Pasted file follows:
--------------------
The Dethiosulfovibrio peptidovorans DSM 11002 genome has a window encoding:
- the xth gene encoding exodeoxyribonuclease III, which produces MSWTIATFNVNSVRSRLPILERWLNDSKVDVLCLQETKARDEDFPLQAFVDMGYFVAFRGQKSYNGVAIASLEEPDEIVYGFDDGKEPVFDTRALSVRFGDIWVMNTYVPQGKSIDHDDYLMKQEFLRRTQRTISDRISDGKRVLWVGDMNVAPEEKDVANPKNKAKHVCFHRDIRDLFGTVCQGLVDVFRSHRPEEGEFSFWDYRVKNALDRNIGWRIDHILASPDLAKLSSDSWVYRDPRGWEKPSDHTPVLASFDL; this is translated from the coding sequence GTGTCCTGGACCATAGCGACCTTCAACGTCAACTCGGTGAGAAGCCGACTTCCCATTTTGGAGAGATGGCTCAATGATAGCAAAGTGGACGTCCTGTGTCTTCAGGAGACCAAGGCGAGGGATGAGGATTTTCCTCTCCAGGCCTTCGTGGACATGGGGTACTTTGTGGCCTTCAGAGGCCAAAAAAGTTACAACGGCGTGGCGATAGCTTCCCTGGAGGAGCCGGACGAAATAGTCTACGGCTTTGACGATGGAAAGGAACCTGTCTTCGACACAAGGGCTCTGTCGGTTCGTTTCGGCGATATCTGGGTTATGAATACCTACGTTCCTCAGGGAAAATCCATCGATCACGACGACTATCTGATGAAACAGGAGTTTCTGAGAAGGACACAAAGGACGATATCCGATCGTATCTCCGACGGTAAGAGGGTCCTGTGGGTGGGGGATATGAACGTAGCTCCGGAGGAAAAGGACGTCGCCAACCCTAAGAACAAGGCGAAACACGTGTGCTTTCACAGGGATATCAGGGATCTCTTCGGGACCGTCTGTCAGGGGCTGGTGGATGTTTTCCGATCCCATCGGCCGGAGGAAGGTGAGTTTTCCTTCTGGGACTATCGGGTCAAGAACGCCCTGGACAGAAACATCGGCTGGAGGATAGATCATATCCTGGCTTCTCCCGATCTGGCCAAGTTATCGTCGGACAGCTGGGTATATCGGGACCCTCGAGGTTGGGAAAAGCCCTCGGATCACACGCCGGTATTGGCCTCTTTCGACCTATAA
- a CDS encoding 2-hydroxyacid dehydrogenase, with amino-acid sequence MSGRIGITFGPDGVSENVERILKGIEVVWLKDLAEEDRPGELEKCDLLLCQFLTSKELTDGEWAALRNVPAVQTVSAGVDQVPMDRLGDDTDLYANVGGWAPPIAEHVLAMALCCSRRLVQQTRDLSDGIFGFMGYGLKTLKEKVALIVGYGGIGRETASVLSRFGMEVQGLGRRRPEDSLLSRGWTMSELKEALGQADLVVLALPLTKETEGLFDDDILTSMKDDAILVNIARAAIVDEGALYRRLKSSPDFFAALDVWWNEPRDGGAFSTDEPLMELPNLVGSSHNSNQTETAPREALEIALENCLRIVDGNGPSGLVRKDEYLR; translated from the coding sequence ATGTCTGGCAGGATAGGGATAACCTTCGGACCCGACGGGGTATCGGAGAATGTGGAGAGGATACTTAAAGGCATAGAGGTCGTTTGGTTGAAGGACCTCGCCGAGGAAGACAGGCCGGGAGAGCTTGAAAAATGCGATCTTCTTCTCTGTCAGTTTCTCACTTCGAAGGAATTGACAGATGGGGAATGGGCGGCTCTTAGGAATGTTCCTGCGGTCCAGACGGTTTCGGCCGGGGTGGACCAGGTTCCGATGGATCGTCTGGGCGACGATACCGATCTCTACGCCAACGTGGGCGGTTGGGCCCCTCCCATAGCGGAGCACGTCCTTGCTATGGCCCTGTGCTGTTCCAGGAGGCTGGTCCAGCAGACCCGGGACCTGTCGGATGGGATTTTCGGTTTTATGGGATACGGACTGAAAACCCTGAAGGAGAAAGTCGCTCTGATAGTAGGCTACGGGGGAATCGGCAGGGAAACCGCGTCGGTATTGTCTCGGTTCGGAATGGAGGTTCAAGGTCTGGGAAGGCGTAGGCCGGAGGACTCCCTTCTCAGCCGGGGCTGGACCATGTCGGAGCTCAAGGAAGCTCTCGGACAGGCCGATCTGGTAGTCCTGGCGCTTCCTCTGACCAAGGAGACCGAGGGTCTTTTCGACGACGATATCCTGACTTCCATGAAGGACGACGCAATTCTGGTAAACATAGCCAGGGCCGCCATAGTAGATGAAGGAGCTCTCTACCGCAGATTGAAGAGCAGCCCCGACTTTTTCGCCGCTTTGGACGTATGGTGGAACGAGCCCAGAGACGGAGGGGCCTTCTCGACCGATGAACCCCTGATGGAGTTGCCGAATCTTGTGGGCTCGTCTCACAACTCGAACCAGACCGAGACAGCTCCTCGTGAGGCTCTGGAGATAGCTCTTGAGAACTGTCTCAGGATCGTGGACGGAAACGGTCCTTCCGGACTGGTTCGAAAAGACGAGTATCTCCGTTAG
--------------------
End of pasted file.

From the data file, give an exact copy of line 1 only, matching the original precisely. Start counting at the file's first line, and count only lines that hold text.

The Dethiosulfovibrio peptidovorans DSM 11002 genome has a window encoding: